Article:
Portraying one of the most intriguing female stage roles in early modern drama, Pear Theatre's artistic director Betsy Kruse Craig rises to the challenge…. Is Hedda mad or just manipulative? Can a contemporary theatregoer feel sorry for her or just rage and disbelief? Kruse Craig handles those dilemmas with nuance and bravado. It's her show, and it's a winner.”
Elizabeth Kruse Craig is superb as Hedda, precisely delineating a domineering, frustrated and malicious woman with a penchant for self-dramatization
Hedda Gabler, the daughter of General Gabler, is a lustful, intellectual woman bored by her marriage to the scholar George Tesman, who is pursuing influence and power. Her father’s pair of pistols provide intermittent diversion, as do the attentions of the ne’er-do-well Judge Brack. But when Thea Elvestad, a old acquaintance of Hedda’s, reveals she has left her husband for the writer Ejlert Løvborg, an old flame of Hedda’s, the latter becomes vengeful…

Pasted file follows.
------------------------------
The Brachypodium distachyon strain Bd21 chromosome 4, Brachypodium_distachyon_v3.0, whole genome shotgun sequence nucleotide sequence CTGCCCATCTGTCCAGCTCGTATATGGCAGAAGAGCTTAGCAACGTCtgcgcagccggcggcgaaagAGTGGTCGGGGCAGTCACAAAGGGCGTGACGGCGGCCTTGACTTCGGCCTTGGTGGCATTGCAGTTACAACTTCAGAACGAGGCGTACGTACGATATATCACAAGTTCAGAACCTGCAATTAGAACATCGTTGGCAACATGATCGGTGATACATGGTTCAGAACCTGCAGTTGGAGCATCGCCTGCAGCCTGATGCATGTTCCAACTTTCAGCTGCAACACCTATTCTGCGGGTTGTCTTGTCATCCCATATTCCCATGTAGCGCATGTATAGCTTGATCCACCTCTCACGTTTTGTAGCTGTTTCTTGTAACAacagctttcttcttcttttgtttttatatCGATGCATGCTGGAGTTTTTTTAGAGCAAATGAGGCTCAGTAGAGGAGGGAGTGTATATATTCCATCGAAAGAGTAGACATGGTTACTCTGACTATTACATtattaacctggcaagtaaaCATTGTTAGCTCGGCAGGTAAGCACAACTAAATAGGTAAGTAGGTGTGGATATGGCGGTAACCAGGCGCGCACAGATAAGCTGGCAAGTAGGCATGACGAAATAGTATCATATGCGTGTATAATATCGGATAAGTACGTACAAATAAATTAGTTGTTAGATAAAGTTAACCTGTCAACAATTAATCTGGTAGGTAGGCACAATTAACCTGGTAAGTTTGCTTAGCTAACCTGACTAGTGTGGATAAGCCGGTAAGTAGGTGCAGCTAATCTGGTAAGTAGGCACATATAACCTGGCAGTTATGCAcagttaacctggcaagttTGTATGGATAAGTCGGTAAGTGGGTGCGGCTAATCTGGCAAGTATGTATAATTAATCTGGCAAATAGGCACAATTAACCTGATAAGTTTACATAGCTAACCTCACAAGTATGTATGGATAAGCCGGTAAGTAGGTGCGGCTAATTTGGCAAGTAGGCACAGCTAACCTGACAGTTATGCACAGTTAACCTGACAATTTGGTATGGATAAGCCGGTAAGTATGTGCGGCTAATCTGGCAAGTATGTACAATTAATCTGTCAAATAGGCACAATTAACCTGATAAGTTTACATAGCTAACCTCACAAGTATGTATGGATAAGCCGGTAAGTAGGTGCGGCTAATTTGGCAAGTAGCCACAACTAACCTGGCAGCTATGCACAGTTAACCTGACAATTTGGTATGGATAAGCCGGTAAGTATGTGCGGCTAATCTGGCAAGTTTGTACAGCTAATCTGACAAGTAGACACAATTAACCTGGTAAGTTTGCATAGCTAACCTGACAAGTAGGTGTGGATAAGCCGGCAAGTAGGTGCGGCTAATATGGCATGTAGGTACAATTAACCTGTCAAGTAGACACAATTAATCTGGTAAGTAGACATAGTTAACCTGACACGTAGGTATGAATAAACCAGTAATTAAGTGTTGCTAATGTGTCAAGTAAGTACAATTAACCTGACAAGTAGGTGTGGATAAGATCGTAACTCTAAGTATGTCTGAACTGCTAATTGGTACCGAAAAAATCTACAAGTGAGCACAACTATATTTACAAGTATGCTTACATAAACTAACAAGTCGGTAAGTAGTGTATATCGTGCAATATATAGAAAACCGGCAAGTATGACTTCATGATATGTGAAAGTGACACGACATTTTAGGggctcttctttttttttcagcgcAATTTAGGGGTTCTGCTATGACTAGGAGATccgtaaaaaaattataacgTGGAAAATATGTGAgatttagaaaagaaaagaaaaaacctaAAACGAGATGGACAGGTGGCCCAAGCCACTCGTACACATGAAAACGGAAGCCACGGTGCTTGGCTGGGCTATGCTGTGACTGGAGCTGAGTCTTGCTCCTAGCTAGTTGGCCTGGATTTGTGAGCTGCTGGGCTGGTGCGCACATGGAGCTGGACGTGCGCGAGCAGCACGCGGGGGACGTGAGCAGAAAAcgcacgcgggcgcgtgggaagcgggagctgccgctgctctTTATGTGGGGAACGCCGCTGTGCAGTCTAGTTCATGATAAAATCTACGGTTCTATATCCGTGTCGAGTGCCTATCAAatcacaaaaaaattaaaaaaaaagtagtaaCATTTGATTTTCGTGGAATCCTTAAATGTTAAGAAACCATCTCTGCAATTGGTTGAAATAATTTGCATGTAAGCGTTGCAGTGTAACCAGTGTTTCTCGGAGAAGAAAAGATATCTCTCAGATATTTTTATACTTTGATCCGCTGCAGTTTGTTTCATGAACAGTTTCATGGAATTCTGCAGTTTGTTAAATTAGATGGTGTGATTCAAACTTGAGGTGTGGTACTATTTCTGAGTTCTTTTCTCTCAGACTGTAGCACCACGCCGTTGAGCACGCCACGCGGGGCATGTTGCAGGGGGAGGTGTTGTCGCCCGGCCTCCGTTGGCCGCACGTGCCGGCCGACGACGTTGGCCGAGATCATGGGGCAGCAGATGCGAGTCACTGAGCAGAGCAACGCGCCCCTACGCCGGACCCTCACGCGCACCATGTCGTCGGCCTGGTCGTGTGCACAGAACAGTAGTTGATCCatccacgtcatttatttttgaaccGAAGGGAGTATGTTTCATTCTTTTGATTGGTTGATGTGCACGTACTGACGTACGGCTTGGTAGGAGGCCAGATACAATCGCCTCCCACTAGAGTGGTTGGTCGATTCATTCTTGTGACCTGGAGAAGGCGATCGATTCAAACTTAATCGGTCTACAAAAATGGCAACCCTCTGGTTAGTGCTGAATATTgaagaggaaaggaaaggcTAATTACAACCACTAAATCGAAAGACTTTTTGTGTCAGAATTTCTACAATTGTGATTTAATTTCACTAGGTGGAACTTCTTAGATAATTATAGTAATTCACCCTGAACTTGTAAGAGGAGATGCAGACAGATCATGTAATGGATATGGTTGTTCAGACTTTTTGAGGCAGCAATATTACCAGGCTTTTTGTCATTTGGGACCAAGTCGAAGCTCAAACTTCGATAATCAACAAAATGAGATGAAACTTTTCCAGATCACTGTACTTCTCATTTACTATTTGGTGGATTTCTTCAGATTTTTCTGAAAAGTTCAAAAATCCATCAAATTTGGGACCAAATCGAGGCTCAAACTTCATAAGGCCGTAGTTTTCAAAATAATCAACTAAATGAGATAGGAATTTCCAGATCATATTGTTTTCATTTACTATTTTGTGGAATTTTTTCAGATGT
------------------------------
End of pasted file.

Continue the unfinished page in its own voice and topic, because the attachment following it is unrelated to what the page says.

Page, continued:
Eugene O’Neill called Ibsen’s work “intensely human and understandable” and “much nearer to me than Shakespeare.” But perhaps Swedish critic Martin Lamm put it best when he said, “Ibsen is the Rome of modern drama. All roads ultimately lead from him and to him.”
Limited 3-Week Run — closes October 28th!
Directed by Dale Albright.
Tickets $32/$28 seniors & students